# How do you find the lengths of the curve x=(y^4+3)/(6y) for 3<=y<=8?

May 19, 2018

Use the arc length formula.

#### Explanation:

$x = \frac{{y}^{4} + 3}{6 y} = {y}^{3} / 6 + \frac{1}{2 y}$

$x ' = \frac{1}{2} \left({y}^{2} - \frac{1}{y} ^ 2\right)$

Arc length is given by:

$L = {\int}_{3}^{8} \sqrt{1 + \frac{1}{4} {\left({y}^{2} - \frac{1}{y} ^ 2\right)}^{2}} \mathrm{dy}$

Expand the square:

$L = {\int}_{3}^{8} \sqrt{1 + \frac{1}{4} \left({y}^{4} - 2 + \frac{1}{y} ^ 4\right)} \mathrm{dy}$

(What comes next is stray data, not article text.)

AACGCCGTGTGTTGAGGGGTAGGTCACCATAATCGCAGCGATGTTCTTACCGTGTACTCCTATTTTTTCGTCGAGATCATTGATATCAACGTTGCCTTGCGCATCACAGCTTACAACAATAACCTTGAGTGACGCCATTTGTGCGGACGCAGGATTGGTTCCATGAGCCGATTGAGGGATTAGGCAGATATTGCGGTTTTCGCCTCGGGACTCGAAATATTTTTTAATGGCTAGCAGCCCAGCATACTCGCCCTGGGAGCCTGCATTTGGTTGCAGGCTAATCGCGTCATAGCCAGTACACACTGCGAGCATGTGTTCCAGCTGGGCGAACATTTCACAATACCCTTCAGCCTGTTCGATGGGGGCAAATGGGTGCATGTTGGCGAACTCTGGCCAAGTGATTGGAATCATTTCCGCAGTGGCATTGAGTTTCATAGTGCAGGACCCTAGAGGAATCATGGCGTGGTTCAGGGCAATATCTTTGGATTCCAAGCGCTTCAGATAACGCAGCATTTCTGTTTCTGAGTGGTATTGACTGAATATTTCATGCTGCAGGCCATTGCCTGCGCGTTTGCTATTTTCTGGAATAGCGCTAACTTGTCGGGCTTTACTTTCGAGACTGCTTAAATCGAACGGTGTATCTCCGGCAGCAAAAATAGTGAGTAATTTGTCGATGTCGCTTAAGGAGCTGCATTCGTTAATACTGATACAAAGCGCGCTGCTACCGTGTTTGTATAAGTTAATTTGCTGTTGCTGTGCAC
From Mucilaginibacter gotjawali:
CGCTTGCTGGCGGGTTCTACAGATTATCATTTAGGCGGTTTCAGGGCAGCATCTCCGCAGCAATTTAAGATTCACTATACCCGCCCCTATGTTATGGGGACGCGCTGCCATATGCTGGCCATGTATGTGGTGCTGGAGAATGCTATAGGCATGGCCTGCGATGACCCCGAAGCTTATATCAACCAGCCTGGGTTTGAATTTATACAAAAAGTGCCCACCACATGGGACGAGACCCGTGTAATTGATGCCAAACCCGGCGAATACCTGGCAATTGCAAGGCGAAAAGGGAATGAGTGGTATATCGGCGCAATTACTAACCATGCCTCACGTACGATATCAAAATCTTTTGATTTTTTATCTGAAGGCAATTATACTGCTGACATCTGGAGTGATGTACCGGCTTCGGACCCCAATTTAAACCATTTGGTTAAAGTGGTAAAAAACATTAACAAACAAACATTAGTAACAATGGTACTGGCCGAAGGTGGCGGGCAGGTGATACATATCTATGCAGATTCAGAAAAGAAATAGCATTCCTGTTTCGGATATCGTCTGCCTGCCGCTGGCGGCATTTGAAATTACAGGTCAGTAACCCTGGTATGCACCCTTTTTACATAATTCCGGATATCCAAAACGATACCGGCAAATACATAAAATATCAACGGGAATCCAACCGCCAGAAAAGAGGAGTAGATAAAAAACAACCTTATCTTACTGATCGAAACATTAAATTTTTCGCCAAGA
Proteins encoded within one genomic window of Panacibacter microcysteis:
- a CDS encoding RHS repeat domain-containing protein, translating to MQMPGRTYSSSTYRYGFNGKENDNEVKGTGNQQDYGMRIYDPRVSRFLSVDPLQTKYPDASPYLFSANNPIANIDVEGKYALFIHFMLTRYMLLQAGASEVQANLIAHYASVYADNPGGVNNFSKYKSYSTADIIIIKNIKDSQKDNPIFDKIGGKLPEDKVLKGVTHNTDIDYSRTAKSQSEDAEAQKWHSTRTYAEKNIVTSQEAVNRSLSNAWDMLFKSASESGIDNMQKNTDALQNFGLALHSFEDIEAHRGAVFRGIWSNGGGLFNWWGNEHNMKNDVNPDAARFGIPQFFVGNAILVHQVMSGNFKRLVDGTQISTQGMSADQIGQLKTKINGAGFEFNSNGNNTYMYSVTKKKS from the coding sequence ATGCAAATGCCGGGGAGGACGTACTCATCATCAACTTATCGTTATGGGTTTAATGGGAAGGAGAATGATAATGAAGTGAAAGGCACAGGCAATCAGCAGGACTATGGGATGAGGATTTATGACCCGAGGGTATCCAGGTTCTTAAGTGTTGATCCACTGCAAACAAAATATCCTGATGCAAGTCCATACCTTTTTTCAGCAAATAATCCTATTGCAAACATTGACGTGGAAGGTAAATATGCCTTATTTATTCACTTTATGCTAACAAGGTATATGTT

Combine terms:

$L = \frac{1}{2} {\int}_{3}^{8} \sqrt{{y}^{4} + 2 + \frac{1}{y} ^ 4} \mathrm{dy}$

Factorize:

$L = \frac{1}{2} {\int}_{3}^{8} \sqrt{{\left({y}^{2} + \frac{1}{y} ^ 2\right)}^{2}} \mathrm{dy}$

Hence

$L = \frac{1}{2} {\int}_{3}^{8} \left({y}^{2} + \frac{1}{y} ^ 2\right) \mathrm{dy}$

Integrate term by term:

$L = \frac{1}{2} {\left[{y}^{3} / 3 - \frac{1}{y}\right]}_{3}^{8}$

Insert the limits of integration:

$L = \frac{1}{6} \left({8}^{3} - {3}^{3}\right) - \frac{1}{2} \left(\frac{1}{8} - \frac{1}{3}\right)$

Simplify:

$L = \frac{485}{6} + \frac{5}{48} = \frac{1295}{6}$